It took a stone quarry blast on January 21 at Hunasodu village near Shivamogga that claimed six lives to bring back the focus on illegal mining in the state that continues to be a menace and is known for quick generation of big profits. A senior legal expert says, “The best and fastest way to become a politician is to get yourself involved in mining as profit margins are more than 110 per cent as compared to other industries, which is 10-15 per cent.”
According to government estimates, one metric tonne of legally extracted sand or stone fetches the government Rs 27, but is illegally sold for Rs 6,500-7,000. Not just sand mining, but large-scale stone mining -- especially for crushed stones, mainly illegal, continues unabated across the state, the expert says. “People in power do not want to stop it because it is a major profitable business and that was the reason the government announced legalising it in Shivamogga. That was why portfolios of ministers were shuffled four times to ensure that the ‘right’ person gets it.
Whoever knows about the industry is well aware that there is profit in every aspect of mining - extraction, transportation, sales and even middlemen,” says the expert, requesting anonymity.
“Mining is not a costly affair. All one needs is trucks, 5-6 labourers and blasting material. Just five labourers can blast large areas, collect the material, load it into trucks and transport it. This was what was exposed in Shivamogga when the blast occurred,” he says.
While in Ballari, mining was mostly for manganese and iron ore, in other parts of the state, it is for sand and stone. Extraction and exploitation is at its peak in Kolar, Chikkaballapur, Bengaluru Rural, Ramanagara, Mandya, Hassan, Chitradurga, Tumakuru, Shivamogga and Mysuru. The Malnad region is facing the threat of mining because of large laterite stone deposits. Illegal stone quarrying in Shivamogga district, which is called the Gateway to Malnad, has been going on for years. The district has 76 laterite stone quarries and 30 sand blocks which are running legally.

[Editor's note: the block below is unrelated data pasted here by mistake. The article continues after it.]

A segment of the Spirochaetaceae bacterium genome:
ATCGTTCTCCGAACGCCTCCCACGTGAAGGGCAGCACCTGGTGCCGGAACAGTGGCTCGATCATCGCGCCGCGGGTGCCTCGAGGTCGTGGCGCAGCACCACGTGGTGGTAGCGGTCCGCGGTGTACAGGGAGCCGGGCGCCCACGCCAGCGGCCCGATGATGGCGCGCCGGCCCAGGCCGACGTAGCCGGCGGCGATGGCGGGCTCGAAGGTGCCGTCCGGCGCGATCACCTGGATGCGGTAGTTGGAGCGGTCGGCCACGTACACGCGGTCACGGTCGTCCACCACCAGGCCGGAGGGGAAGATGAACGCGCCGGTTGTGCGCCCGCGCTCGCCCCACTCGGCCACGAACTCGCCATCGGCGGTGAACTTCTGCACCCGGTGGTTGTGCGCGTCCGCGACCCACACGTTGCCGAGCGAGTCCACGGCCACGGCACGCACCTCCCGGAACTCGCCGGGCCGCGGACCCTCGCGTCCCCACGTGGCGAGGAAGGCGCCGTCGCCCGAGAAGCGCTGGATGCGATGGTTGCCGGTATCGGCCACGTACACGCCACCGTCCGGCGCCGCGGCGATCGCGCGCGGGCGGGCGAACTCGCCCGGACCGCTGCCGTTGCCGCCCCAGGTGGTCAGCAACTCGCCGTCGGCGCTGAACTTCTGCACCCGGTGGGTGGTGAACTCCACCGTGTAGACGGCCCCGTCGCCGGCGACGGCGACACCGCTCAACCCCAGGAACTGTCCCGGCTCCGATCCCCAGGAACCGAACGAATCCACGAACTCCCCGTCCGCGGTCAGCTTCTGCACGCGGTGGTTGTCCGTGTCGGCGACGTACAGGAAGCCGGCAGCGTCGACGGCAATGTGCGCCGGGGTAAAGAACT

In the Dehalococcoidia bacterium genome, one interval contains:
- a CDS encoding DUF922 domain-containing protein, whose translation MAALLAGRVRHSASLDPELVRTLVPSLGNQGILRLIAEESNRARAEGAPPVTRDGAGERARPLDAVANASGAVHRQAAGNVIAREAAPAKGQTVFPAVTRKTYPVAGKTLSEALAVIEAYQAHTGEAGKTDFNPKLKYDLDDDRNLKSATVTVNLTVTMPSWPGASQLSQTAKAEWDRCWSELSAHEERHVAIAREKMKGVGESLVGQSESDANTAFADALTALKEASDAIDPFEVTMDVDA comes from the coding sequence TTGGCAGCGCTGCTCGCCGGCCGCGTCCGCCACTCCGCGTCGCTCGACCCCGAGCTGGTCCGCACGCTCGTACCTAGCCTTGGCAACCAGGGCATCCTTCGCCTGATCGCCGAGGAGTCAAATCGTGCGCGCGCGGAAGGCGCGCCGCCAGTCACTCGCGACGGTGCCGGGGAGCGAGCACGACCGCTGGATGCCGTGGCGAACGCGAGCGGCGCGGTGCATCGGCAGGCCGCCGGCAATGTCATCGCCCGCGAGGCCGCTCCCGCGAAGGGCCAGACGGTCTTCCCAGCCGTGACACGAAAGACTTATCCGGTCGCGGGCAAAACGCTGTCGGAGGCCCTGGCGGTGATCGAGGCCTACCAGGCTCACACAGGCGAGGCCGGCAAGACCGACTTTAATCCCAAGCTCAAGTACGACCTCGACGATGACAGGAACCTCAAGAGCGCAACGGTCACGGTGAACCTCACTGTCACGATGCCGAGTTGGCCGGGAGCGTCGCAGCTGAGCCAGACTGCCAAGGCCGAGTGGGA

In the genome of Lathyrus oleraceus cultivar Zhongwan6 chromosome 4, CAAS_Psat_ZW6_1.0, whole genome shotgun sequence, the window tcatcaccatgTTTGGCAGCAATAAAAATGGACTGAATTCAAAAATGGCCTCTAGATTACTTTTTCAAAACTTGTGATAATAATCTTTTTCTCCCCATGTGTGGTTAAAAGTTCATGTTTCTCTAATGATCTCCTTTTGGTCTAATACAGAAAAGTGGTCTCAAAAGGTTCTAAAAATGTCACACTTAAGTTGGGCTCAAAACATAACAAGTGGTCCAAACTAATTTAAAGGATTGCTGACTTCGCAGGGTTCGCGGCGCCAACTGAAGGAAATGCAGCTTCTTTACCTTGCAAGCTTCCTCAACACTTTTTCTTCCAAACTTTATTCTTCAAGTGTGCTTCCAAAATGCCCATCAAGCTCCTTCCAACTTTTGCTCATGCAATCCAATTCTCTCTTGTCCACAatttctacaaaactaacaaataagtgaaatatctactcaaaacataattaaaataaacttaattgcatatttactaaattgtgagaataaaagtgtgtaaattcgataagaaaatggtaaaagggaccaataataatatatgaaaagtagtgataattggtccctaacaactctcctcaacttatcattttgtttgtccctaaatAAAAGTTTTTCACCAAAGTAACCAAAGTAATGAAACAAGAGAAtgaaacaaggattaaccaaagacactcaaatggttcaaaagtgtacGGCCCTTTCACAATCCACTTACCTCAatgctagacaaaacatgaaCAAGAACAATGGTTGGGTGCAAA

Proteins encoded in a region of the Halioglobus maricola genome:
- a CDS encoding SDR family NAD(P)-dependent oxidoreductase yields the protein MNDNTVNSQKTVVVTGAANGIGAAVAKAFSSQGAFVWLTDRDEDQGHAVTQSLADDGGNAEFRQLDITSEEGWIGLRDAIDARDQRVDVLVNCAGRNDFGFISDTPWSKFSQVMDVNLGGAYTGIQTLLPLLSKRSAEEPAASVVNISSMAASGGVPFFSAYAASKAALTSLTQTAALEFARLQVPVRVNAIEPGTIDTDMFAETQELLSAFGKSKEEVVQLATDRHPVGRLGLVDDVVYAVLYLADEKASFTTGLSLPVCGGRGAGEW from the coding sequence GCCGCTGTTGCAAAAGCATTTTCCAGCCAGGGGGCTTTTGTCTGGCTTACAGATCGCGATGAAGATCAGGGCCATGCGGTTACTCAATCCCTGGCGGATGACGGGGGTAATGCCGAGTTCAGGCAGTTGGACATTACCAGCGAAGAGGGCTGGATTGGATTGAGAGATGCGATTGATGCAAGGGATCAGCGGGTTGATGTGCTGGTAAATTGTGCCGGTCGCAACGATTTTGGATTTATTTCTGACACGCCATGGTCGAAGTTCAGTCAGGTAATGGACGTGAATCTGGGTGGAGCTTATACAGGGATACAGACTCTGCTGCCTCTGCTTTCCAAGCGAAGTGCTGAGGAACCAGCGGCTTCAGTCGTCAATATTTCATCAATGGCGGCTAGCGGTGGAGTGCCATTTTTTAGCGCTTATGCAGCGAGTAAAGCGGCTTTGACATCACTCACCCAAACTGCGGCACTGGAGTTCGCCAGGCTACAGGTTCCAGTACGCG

According to statistics with the Mines and Geology Department, 66 quarries are active, while 10 are defunct. Of the 66, only 21 quarry owners have obtained permission to carry out blasts, while 13 are using explosives without licence. A survey is now being launched to count illegal stone and sand mines in the district. Shivamogga Deputy Commissioner KB Sivakumar says, “It’s a challenge because illegal miners work discreetly. They come to the spot to stealthily, ensure that their job is done in a few minutes and escape. It is difficult to catch them red-handed.
Also, we cannot set up checkposts at such spots as it inconveniences local people if we check each vehicle.” Sources said staff crunch in the Mines and Geology Department too is another concern.
The result is that the district, which is known for its rich ecosystem and wildlife, is also notorious for the theft of natural resources. As confirmed by Chief Minister B S Yediyurappa, the quarry at Hunasodu where the blast occurred is in an eco-sensitive zone. Over the last two decades, the number of stone quarries has increased in Dharwad, Haveri, Gadag, Koppal, Uttara Kannada and Ballari districts. However, Mines and Geology Department officials keep visiting the quarries to inspect stone transporting vehicles regularly and keep illegal mining under check.